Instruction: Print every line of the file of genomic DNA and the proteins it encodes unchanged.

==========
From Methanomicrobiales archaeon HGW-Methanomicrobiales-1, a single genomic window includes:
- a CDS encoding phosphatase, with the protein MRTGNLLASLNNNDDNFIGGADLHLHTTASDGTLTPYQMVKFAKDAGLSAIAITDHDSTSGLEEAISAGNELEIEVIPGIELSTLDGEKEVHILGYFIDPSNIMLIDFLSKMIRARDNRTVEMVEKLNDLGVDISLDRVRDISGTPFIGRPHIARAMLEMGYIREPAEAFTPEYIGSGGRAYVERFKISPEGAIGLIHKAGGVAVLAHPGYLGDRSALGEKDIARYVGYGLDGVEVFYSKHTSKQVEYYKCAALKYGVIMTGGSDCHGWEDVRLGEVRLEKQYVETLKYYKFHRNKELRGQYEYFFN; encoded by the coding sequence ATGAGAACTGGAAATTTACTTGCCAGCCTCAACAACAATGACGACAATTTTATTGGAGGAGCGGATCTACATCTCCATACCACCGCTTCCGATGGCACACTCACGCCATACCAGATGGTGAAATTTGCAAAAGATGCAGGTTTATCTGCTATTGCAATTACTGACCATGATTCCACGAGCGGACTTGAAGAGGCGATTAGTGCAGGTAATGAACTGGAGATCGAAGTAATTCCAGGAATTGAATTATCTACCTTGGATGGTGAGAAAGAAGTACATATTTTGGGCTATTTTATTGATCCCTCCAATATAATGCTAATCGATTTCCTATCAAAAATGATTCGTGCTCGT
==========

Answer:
From Methanomicrobiales archaeon HGW-Methanomicrobiales-1, a single genomic window includes:
- a CDS encoding phosphatase, with the protein MRTGNLLASLNNNDDNFIGGADLHLHTTASDGTLTPYQMVKFAKDAGLSAIAITDHDSTSGLEEAISAGNELEIEVIPGIELSTLDGEKEVHILGYFIDPSNIMLIDFLSKMIRARDNRTVEMVEKLNDLGVDISLDRVRDISGTPFIGRPHIARAMLEMGYIREPAEAFTPEYIGSGGRAYVERFKISPEGAIGLIHKAGGVAVLAHPGYLGDRSALGEKDIARYVGYGLDGVEVFYSKHTSKQVEYYKCAALKYGVIMTGGSDCHGWEDVRLGEVRLEKQYVETLKYYKFHRNKELRGQYEYFFN; encoded by the coding sequence ATGAGAACTGGAAATTTACTTGCCAGCCTCAACAACAATGACGACAATTTTATTGGAGGAGCGGATCTACATCTCCATACCACCGCTTCCGATGGCACACTCACGCCATACCAGATGGTGAAATTTGCAAAAGATGCAGGTTTATCTGCTATTGCAATTACTGACCATGATTCCACGAGCGGACTTGAAGAGGCGATTAGTGCAGGTAATGAACTGGAGATCGAAGTAATTCCAGGAATTGAATTATCTACCTTGGATGGTGAGAAAGAAGTACATATTTTGGGCTATTTTATTGATCCCTCCAATATAATGCTAATCGATTTCCTATCAAAAATGATTCGTGCTCGT